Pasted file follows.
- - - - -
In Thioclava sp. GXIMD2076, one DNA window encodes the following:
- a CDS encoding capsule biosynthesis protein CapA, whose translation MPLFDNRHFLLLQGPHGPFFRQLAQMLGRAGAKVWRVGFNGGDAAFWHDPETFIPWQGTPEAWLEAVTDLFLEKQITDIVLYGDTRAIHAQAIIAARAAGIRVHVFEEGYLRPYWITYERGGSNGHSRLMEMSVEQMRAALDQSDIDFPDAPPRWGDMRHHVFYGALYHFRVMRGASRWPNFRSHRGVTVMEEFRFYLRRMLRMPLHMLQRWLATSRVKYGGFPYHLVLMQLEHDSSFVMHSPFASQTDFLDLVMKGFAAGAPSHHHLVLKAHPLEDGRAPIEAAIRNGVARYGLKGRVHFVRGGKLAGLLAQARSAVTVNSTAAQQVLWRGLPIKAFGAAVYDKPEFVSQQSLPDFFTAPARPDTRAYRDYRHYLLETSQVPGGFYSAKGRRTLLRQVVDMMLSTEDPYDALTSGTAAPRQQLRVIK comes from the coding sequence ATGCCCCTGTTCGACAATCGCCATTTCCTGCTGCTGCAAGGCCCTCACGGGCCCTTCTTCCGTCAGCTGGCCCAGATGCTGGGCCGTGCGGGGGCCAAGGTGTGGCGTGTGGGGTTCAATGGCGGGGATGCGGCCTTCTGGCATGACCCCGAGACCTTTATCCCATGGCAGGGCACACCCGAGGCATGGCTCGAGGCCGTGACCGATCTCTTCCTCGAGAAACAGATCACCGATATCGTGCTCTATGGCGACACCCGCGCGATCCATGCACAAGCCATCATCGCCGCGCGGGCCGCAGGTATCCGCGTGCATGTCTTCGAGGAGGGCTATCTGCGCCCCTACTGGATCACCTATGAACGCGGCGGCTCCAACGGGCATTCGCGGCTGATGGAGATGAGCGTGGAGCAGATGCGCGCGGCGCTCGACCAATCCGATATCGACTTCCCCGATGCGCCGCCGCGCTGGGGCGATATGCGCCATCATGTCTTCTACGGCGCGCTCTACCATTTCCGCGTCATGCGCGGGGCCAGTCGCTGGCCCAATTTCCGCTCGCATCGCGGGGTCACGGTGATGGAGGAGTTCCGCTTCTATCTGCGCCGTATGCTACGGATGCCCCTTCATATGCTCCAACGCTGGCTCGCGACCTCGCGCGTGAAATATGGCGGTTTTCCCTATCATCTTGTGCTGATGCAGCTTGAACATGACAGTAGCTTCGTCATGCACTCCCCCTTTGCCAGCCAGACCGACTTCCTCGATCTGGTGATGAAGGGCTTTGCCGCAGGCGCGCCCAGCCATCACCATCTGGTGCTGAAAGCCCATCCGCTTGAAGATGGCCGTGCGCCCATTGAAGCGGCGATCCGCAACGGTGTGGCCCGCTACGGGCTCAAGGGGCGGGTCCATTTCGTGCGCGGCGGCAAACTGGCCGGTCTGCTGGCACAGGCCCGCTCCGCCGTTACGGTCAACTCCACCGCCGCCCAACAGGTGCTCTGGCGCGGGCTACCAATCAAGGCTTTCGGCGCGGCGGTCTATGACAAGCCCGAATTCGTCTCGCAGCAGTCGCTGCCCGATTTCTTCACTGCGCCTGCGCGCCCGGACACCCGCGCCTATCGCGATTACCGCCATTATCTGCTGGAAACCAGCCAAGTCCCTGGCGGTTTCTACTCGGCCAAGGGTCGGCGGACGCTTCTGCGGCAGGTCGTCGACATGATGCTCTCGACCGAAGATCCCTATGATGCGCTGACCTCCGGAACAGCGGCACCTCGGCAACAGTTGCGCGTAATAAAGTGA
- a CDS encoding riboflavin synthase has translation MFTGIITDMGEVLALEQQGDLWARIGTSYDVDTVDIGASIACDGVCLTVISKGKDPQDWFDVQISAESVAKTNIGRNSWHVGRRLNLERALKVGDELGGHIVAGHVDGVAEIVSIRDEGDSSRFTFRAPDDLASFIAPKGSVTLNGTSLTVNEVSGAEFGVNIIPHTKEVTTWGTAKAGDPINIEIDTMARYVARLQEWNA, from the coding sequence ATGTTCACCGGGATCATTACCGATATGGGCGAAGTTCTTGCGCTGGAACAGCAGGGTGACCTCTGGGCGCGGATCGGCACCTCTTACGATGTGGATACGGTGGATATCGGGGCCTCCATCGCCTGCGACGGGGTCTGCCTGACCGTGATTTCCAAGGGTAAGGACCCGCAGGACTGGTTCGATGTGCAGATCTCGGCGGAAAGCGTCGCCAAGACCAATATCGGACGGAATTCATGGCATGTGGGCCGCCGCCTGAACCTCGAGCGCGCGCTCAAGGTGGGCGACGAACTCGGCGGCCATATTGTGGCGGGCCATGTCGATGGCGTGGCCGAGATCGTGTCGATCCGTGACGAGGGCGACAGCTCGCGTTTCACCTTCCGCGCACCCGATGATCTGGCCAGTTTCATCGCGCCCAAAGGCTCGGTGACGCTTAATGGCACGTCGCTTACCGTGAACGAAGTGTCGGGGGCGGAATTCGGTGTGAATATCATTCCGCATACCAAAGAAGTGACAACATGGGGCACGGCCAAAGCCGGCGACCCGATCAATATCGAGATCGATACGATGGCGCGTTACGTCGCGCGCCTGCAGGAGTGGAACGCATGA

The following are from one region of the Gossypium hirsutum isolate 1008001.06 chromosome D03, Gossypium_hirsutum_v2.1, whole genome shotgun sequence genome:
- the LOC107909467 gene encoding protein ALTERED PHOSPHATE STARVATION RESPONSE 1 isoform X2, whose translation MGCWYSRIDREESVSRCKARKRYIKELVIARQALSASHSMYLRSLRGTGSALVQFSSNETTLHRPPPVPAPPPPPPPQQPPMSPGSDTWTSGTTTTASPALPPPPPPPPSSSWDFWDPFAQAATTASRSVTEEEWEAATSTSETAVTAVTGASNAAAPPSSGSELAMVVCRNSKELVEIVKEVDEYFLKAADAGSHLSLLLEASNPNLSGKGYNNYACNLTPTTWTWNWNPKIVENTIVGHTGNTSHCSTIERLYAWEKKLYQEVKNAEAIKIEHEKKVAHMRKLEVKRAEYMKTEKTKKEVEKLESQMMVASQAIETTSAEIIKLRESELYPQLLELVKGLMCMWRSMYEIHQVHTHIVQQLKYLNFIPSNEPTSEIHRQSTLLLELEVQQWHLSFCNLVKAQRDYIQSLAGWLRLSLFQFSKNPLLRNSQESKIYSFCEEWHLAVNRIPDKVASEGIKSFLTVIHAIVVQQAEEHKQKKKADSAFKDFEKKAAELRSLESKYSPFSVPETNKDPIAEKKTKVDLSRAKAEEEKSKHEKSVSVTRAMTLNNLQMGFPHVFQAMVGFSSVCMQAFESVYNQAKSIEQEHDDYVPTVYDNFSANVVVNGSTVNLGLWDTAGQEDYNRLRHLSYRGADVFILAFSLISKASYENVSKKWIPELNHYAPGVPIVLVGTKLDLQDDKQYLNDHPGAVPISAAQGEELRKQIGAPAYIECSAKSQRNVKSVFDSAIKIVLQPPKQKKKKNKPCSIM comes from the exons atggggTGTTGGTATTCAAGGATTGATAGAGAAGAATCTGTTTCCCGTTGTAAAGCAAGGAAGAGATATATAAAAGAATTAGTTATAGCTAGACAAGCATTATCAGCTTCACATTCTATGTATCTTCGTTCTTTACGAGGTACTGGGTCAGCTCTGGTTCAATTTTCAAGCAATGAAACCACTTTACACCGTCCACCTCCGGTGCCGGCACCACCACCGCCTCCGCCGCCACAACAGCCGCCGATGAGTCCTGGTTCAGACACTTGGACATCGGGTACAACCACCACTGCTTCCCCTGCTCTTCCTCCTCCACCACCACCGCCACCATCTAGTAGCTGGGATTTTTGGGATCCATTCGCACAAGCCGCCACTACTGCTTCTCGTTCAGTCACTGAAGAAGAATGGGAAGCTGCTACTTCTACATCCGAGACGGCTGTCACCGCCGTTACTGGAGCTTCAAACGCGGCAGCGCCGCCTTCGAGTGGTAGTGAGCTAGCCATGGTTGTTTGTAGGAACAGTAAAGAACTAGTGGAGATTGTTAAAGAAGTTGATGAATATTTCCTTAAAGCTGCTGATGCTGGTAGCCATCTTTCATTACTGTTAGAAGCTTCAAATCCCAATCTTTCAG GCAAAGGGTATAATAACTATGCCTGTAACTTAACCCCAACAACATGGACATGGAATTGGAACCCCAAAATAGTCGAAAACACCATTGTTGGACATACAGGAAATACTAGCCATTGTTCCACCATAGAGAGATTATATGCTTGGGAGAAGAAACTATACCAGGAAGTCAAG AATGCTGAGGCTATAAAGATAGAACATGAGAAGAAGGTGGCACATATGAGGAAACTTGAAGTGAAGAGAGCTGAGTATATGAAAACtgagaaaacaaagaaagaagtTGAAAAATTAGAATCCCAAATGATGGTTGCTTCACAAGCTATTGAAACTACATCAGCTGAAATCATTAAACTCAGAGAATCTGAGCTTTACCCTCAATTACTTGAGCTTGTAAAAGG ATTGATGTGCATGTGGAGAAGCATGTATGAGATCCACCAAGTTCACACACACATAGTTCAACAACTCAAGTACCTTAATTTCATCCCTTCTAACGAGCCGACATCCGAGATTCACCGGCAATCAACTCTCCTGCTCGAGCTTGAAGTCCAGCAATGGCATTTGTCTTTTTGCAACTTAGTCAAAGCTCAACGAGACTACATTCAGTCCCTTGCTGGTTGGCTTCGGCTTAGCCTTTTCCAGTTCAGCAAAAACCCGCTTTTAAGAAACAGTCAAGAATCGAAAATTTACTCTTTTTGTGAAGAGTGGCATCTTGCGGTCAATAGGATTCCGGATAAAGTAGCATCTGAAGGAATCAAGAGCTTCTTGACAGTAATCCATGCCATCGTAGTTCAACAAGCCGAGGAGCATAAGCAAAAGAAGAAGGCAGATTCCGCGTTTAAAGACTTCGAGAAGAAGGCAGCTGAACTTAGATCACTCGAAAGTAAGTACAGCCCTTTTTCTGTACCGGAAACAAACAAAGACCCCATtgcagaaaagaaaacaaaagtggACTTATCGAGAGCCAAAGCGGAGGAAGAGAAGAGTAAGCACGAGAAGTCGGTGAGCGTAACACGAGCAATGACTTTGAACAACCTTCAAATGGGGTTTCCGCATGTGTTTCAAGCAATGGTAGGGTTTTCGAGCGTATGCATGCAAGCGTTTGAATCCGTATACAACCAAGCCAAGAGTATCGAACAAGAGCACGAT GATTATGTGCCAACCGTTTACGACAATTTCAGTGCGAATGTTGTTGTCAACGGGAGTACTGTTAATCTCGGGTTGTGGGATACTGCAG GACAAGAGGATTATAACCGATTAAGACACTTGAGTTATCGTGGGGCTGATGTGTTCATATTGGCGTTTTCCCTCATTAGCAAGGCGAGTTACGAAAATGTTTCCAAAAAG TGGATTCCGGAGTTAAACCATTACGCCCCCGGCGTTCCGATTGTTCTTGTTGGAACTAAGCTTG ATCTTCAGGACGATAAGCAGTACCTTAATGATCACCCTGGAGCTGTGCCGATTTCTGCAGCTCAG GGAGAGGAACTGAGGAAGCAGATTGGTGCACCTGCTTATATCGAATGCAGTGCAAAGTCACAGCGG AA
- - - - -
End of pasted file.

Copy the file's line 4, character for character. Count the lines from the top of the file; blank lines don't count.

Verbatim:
The following are from one region of the Gossypium hirsutum isolate 1008001.06 chromosome D03, Gossypium_hirsutum_v2.1, whole genome shotgun sequence genome: